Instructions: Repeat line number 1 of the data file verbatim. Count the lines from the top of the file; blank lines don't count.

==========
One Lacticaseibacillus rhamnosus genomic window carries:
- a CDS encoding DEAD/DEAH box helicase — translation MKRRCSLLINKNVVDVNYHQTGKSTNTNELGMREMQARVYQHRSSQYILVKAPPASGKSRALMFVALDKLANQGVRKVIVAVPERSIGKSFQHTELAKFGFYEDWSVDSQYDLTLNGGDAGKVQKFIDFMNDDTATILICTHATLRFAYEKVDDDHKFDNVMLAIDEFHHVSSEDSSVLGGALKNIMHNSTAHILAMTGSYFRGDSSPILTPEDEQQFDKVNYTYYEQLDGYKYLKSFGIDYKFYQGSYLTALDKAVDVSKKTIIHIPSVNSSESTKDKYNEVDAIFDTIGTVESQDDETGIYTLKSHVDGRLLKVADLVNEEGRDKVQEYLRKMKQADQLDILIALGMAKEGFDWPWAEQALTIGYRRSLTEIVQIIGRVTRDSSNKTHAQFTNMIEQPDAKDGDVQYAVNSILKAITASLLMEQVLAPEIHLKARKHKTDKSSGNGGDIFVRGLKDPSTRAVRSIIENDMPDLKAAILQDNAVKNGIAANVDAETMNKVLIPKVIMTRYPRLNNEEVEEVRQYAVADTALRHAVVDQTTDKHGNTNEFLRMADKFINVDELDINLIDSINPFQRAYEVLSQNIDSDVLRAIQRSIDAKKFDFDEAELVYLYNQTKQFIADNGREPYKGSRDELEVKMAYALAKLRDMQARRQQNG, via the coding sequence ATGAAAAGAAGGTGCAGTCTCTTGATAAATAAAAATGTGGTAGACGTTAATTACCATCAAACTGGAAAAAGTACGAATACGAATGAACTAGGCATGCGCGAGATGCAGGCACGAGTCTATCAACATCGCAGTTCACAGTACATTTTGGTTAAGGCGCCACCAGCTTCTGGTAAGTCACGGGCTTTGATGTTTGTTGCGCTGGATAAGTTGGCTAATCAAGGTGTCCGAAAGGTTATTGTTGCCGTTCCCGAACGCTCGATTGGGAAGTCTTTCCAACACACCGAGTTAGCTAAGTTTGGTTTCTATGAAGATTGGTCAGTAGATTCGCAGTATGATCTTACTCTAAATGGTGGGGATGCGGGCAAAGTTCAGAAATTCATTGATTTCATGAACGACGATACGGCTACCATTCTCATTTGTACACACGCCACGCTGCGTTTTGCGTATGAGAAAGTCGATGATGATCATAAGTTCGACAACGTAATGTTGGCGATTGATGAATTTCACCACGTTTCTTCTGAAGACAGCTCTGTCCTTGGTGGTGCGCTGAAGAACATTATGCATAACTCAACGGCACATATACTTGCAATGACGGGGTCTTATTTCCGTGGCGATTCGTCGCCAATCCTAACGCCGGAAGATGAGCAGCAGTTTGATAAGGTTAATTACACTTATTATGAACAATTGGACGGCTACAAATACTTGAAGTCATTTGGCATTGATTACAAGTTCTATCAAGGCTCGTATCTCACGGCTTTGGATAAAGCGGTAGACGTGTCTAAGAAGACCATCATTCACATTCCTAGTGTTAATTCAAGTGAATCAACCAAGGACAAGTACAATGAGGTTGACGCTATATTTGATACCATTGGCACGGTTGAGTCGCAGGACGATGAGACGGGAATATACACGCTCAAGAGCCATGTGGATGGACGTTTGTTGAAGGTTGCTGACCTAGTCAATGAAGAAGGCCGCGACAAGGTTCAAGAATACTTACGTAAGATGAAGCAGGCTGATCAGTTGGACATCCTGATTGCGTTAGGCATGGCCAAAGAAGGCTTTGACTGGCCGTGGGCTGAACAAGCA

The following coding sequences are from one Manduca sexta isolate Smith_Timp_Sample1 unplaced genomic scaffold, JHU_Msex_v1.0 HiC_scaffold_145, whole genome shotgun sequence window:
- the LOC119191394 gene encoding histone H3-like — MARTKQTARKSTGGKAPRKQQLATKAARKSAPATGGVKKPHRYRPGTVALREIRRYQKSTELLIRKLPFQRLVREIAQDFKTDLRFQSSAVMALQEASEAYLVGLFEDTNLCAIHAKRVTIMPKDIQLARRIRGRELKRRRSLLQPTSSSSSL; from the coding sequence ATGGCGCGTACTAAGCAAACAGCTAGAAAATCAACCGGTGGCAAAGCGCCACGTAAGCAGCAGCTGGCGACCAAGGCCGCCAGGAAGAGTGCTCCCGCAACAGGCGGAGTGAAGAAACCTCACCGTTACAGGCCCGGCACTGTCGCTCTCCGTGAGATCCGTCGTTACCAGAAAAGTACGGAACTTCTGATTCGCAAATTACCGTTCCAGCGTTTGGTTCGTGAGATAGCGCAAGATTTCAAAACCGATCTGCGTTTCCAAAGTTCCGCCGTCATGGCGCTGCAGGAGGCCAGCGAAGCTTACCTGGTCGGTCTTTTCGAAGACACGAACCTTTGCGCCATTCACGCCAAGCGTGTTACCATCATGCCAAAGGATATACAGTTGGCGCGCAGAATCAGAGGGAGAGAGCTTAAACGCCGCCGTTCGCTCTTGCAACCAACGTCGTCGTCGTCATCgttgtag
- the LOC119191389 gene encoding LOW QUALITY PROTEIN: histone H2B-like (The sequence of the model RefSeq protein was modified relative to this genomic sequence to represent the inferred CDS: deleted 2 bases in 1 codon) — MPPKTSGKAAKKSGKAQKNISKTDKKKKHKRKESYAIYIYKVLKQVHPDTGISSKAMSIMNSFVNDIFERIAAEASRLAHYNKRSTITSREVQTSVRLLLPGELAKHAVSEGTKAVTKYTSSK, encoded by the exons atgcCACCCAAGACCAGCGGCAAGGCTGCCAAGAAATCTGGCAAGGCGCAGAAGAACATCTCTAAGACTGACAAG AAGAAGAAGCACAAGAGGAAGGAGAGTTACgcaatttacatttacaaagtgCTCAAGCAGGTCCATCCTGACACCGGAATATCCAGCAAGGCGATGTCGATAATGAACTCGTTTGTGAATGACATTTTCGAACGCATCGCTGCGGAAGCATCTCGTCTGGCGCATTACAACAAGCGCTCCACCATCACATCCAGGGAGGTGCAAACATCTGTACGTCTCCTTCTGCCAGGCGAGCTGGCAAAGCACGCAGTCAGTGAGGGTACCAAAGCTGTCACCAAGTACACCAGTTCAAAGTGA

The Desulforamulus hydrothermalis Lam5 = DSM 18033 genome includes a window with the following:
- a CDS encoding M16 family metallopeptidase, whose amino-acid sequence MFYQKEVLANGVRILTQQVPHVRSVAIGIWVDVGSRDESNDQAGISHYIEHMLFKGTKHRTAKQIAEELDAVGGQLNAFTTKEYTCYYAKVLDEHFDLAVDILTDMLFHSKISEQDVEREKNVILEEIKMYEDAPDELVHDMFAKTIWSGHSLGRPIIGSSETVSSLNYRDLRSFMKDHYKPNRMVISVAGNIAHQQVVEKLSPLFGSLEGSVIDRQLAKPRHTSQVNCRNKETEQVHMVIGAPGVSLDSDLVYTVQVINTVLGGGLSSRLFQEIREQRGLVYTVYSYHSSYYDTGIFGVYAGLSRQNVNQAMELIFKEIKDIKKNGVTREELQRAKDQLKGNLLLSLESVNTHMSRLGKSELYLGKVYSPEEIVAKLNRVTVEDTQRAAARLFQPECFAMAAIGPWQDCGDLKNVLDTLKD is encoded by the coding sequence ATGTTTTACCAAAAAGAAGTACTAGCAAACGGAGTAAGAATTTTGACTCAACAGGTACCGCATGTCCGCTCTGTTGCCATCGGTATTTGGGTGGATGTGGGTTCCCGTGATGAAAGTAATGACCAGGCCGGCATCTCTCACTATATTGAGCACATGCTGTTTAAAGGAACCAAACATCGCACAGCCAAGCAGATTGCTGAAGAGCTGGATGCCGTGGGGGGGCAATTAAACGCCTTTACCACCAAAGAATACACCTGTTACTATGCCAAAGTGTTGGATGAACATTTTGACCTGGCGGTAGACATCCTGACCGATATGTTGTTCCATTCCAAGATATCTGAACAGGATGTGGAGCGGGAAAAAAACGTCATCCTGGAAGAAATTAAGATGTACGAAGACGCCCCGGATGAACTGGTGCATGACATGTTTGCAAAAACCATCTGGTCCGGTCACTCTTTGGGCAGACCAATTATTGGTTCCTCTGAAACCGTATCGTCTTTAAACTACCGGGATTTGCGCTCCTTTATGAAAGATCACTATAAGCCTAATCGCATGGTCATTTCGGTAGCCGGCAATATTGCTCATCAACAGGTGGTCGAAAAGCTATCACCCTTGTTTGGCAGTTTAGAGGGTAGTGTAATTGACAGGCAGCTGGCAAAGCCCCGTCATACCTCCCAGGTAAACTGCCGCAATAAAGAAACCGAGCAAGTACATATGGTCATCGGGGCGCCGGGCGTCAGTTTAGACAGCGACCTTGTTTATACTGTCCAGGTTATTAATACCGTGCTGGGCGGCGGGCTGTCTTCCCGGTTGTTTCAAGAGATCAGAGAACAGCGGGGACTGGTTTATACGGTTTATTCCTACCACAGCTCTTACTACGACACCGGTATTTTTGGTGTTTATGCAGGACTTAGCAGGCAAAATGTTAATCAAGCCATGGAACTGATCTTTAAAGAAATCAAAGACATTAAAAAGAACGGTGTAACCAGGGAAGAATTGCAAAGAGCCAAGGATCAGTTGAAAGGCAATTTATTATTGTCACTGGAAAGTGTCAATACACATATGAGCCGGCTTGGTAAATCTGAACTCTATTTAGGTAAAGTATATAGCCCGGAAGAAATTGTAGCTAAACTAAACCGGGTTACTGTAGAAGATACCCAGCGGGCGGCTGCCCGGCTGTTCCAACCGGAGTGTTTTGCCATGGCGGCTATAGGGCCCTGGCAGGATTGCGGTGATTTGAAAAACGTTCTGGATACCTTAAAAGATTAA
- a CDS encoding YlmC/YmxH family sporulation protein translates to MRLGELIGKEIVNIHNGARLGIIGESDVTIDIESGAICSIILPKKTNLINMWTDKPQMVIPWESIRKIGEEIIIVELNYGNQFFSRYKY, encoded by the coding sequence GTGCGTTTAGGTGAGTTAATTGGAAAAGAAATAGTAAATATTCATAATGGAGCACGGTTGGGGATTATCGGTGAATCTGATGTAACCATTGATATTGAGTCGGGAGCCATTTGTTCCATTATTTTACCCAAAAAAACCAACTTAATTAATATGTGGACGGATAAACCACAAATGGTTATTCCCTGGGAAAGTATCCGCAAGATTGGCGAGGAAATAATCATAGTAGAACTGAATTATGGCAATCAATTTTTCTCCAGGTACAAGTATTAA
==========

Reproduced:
One Lacticaseibacillus rhamnosus genomic window carries: